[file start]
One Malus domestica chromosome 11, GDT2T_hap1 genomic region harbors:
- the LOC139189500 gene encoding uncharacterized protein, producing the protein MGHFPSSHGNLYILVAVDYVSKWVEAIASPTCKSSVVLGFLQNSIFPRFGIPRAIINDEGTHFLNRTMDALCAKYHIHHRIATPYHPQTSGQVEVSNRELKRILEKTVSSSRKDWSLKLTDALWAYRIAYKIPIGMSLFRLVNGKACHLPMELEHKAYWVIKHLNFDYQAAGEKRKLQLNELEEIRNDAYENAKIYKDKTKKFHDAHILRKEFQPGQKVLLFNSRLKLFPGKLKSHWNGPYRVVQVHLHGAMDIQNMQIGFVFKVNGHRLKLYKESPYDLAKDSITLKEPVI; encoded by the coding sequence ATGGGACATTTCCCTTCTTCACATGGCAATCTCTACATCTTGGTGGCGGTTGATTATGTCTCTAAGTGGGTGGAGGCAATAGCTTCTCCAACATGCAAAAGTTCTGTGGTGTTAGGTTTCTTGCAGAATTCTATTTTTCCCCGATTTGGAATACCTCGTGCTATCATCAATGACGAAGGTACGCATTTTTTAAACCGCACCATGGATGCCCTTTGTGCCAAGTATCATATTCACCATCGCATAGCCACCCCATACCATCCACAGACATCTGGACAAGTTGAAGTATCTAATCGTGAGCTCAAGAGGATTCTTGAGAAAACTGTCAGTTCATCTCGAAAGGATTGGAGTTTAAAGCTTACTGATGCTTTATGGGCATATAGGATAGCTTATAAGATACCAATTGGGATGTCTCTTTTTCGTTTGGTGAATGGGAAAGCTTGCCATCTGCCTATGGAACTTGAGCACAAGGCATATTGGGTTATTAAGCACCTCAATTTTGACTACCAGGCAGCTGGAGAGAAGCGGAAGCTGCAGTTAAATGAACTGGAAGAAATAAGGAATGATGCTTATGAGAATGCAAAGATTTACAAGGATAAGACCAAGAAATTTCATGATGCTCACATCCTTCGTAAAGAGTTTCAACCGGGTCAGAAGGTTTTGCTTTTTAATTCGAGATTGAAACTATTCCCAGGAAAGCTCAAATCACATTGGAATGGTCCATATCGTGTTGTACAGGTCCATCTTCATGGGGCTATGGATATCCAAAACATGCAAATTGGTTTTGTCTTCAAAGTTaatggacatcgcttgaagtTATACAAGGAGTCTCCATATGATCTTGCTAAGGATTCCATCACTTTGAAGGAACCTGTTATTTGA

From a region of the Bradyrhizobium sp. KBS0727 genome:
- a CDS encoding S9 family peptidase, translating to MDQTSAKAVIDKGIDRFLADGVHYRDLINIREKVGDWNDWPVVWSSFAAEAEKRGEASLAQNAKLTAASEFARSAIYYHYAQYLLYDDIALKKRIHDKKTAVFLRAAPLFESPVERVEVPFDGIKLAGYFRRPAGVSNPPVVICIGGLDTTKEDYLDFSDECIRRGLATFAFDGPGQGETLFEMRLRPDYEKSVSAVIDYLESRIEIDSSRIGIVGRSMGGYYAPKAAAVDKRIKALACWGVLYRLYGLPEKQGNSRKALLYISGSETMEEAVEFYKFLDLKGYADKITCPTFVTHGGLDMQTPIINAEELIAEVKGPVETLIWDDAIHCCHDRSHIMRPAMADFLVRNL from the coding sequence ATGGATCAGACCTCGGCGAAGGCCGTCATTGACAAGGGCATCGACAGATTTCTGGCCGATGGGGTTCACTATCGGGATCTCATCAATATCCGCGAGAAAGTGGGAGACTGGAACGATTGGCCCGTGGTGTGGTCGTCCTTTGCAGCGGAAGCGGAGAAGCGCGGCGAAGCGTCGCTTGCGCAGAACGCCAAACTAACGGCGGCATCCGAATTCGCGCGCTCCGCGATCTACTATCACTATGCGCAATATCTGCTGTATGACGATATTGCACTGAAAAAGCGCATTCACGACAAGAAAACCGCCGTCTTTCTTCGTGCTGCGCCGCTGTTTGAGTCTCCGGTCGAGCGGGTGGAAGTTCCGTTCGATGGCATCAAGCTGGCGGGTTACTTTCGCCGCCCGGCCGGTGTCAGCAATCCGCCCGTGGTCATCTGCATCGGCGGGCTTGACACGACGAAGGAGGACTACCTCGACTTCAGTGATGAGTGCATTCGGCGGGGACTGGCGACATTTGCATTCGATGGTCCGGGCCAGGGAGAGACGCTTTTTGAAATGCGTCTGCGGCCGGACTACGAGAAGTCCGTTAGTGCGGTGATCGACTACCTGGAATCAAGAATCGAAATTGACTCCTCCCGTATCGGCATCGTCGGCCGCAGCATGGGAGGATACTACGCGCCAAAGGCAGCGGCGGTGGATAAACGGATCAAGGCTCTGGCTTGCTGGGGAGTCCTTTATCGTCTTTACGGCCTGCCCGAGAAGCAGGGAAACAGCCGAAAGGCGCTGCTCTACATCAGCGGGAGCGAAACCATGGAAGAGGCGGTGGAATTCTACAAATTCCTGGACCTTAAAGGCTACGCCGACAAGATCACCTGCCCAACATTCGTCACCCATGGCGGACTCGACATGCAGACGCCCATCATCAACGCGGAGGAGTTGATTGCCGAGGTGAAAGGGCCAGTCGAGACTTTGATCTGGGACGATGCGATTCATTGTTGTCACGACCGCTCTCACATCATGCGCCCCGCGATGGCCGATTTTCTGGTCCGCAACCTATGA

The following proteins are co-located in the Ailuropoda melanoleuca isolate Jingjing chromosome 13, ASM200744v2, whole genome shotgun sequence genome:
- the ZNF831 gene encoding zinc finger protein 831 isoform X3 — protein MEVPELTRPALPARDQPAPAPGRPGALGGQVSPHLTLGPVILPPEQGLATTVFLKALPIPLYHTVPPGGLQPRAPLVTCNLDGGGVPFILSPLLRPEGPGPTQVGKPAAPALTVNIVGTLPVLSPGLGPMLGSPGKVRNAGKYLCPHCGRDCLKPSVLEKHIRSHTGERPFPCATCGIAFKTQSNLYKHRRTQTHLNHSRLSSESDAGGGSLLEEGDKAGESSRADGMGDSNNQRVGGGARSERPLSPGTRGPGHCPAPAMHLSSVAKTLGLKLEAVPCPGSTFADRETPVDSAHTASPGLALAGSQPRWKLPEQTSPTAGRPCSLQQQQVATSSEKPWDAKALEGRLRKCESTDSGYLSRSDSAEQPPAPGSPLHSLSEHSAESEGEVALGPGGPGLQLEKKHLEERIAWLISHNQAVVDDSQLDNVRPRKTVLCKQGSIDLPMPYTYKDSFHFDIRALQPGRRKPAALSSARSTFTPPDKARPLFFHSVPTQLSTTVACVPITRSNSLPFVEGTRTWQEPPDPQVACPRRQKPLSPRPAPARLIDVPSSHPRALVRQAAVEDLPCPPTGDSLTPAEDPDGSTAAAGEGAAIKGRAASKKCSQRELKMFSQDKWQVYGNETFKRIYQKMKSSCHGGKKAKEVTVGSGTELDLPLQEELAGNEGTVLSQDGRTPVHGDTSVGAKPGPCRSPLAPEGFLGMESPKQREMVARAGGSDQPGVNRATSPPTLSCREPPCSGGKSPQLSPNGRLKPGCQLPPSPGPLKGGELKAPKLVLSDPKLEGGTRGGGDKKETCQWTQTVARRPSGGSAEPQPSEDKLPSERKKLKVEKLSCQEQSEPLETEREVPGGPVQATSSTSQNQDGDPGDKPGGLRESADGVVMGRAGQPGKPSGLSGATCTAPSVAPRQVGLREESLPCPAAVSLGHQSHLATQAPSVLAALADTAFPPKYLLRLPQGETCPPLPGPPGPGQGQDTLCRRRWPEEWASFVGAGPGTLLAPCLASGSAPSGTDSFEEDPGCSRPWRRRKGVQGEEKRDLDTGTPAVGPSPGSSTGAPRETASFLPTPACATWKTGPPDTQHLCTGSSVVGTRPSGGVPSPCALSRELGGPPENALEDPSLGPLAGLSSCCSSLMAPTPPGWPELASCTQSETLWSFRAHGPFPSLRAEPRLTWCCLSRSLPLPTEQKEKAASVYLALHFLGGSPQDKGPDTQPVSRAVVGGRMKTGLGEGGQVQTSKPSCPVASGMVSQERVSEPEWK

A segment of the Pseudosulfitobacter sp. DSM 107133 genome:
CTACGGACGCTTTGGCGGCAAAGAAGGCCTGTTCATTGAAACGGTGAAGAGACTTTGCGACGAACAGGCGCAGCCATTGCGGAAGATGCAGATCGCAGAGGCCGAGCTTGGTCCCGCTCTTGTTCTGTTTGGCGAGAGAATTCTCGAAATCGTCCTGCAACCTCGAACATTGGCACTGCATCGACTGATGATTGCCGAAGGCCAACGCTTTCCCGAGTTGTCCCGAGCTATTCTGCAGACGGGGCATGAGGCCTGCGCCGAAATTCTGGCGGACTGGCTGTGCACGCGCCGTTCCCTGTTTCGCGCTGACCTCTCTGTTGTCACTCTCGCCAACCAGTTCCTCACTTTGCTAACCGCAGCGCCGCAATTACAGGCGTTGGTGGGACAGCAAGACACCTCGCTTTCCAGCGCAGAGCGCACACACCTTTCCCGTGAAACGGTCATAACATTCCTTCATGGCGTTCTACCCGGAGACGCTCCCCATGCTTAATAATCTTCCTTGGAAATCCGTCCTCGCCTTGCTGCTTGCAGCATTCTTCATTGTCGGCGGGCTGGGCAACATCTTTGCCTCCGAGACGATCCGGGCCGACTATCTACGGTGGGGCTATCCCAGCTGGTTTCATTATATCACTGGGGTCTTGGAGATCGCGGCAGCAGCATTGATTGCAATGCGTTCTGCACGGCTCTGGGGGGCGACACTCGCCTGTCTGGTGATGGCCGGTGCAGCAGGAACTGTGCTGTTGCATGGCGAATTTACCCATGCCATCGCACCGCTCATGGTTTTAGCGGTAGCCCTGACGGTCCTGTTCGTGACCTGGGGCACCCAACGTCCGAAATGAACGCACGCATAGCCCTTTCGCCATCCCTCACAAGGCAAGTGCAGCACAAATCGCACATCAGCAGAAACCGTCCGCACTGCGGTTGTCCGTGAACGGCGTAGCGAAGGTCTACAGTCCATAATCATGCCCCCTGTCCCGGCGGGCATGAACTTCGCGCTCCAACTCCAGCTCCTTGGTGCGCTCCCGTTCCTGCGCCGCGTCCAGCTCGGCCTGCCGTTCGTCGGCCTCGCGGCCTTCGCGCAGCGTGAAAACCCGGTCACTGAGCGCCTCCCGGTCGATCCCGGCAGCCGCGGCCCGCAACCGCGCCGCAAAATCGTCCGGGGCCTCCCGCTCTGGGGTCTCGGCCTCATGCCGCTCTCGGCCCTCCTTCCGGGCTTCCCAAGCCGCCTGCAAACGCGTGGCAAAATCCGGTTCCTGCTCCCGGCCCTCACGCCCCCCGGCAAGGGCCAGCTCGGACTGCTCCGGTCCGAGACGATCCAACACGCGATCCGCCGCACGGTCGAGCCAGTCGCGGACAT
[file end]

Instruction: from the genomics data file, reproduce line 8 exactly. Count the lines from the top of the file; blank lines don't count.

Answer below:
CTACGGACGCTTTGGCGGCAAAGAAGGCCTGTTCATTGAAACGGTGAAGAGACTTTGCGACGAACAGGCGCAGCCATTGCGGAAGATGCAGATCGCAGAGGCCGAGCTTGGTCCCGCTCTTGTTCTGTTTGGCGAGAGAATTCTCGAAATCGTCCTGCAACCTCGAACATTGGCACTGCATCGACTGATGATTGCCGAAGGCCAACGCTTTCCCGAGTTGTCCCGAGCTATTCTGCAGACGGGGCATGAGGCCTGCGCCGAAATTCTGGCGGACTGGCTGTGCACGCGCCGTTCCCTGTTTCGCGCTGACCTCTCTGTTGTCACTCTCGCCAACCAGTTCCTCACTTTGCTAACCGCAGCGCCGCAATTACAGGCGTTGGTGGGACAGCAAGACACCTCGCTTTCCAGCGCAGAGCGCACACACCTTTCCCGTGAAACGGTCATAACATTCCTTCATGGCGTTCTACCCGGAGACGCTCCCCATGCTTAATAATCTTCCTTGGAAATCCGTCCTCGCCTTGCTGCTTGCAGCATTCTTCATTGTCGGCGGGCTGGGCAACATCTTTGCCTCCGAGACGATCCGGGCCGACTATCTACGGTGGGGCTATCCCAGCTGGTTTCATTATATCACTGGGGTCTTGGAGATCGCGGCAGCAGCATTGATTGCAATGCGTTCTGCACGGCTCTGGGGGGCGACACTCGCCTGTCTGGTGATGGCCGGTGCAGCAGGAACTGTGCTGTTGCATGGCGAATTTACCCATGCCATCGCACCGCTCATGGTTTTAGCGGTAGCCCTGACGGTCCTGTTCGTGACCTGGGGCACCCAACGTCCGAAATGAACGCACGCATAGCCCTTTCGCCATCCCTCACAAGGCAAGTGCAGCACAAATCGCACATCAGCAGAAACCGTCCGCACTGCGGTTGTCCGTGAACGGCGTAGCGAAGGTCTACAGTCCATAATCATGCCCCCTGTCCCGGCGGGCATGAACTTCGCGCTCCAACTCCAGCTCCTTGGTGCGCTCCCGTTCCTGCGCCGCGTCCAGCTCGGCCTGCCGTTCGTCGGCCTCGCGGCCTTCGCGCAGCGTGAAAACCCGGTCACTGAGCGCCTCCCGGTCGATCCCGGCAGCCGCGGCCCGCAACCGCGCCGCAAAATCGTCCGGGGCCTCCCGCTCTGGGGTCTCGGCCTCATGCCGCTCTCGGCCCTCCTTCCGGGCTTCCCAAGCCGCCTGCAAACGCGTGGCAAAATCCGGTTCCTGCTCCCGGCCCTCACGCCCCCCGGCAAGGGCCAGCTCGGACTGCTCCGGTCCGAGACGATCCAACACGCGATCCGCCGCACGGTCGAGCCAGTCGCGGACAT